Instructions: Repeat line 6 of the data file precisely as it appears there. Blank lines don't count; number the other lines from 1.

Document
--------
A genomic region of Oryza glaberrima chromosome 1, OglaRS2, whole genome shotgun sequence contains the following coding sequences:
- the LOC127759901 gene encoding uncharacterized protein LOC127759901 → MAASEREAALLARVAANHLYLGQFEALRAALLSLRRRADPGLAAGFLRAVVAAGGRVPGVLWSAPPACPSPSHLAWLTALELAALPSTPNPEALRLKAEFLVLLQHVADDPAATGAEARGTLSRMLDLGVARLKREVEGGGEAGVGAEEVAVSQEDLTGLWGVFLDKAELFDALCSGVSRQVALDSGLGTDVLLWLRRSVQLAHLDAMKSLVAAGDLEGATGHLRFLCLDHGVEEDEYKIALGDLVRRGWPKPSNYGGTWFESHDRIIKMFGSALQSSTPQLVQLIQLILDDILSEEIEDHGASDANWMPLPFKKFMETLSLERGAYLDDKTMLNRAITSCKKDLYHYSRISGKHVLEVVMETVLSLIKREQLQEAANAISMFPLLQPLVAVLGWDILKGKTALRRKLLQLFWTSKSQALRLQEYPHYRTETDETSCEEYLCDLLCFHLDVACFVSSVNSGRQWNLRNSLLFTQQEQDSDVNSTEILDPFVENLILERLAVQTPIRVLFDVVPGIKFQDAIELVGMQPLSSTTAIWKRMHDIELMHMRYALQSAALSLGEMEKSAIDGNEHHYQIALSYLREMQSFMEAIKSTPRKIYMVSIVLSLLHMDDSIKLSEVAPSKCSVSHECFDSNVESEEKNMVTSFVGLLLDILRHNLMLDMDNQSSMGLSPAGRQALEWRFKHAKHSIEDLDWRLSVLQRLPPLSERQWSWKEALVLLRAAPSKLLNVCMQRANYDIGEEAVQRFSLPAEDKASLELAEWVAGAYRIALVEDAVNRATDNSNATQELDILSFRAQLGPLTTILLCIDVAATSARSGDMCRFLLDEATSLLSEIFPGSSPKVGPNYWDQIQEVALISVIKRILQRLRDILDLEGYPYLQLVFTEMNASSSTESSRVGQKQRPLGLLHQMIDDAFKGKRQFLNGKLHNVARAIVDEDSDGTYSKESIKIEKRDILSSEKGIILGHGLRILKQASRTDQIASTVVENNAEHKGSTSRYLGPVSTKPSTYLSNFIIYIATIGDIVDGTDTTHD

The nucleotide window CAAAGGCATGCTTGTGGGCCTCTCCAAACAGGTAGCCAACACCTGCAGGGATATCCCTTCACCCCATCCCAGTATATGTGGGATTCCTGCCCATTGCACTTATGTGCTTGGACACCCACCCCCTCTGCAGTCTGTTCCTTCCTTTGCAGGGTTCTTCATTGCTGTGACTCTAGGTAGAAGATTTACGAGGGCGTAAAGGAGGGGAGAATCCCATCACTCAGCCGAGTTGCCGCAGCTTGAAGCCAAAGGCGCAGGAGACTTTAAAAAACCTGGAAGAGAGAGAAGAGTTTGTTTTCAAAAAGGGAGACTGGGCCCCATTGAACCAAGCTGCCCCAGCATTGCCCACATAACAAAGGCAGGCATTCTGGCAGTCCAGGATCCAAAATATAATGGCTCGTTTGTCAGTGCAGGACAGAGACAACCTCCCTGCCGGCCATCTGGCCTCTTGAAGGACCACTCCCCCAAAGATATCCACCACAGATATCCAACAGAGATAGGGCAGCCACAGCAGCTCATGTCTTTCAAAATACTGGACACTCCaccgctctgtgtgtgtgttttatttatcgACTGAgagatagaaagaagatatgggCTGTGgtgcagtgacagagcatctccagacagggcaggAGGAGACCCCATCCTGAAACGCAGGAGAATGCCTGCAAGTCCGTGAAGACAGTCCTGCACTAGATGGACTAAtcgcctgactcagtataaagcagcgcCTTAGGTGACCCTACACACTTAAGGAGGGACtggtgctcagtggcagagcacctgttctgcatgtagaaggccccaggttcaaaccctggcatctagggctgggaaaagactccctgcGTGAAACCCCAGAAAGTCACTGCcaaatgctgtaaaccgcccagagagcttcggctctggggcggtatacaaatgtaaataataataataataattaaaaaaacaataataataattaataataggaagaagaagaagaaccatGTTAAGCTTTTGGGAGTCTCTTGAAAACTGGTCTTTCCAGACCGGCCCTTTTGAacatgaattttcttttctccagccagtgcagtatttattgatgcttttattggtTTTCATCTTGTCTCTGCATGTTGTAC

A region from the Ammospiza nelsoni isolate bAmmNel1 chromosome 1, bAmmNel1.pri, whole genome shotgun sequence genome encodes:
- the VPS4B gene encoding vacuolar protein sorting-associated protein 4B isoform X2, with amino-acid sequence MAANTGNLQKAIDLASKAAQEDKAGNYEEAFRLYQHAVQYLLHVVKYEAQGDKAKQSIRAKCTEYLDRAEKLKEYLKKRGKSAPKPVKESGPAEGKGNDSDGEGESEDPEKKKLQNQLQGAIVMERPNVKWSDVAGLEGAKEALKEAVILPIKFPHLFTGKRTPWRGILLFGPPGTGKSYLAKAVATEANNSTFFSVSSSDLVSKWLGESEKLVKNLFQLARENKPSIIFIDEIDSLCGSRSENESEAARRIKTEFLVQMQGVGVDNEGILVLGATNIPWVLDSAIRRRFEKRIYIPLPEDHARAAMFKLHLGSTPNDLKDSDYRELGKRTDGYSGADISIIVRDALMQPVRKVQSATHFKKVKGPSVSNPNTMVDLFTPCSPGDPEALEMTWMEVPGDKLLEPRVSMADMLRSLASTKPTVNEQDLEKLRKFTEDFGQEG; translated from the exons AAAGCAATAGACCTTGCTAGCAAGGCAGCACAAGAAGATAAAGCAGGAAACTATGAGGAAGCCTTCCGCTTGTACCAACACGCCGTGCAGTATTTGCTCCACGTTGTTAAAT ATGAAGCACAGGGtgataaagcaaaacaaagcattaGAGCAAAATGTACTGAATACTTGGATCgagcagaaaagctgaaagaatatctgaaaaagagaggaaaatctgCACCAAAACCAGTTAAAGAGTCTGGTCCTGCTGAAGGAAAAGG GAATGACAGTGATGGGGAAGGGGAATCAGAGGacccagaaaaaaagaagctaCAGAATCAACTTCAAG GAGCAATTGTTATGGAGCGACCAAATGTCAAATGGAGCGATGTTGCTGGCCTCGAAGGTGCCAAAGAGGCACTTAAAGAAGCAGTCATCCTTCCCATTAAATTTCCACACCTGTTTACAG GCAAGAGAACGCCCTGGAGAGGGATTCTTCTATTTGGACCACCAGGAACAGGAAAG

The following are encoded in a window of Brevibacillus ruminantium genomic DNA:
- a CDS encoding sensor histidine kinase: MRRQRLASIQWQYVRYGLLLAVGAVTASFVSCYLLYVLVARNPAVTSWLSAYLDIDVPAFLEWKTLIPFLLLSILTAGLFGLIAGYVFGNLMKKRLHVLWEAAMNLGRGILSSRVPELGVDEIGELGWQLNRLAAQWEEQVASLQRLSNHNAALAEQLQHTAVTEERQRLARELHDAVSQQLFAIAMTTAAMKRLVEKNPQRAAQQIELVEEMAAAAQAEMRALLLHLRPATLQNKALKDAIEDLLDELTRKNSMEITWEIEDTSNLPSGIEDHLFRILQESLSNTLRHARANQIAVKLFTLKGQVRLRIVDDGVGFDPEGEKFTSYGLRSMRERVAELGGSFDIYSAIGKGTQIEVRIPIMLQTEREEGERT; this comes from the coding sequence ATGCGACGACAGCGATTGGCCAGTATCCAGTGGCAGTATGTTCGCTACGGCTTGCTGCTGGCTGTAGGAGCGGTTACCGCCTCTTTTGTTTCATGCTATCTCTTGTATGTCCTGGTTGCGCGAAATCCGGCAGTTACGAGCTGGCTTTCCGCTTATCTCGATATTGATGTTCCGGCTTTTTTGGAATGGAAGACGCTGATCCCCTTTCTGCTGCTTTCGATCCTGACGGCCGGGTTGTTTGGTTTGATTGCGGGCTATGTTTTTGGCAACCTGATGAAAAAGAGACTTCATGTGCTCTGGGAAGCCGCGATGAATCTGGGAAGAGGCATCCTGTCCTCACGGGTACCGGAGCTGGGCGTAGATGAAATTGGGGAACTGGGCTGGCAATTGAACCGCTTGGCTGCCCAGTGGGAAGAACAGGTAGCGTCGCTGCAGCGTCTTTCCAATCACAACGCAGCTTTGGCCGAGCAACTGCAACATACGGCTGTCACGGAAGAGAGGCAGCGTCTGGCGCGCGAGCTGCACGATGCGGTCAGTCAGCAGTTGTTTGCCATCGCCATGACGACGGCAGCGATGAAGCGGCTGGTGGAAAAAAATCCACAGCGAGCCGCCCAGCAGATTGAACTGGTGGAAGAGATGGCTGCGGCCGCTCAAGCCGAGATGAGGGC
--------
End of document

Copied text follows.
The following are encoded in a window of Brevibacillus ruminantium genomic DNA: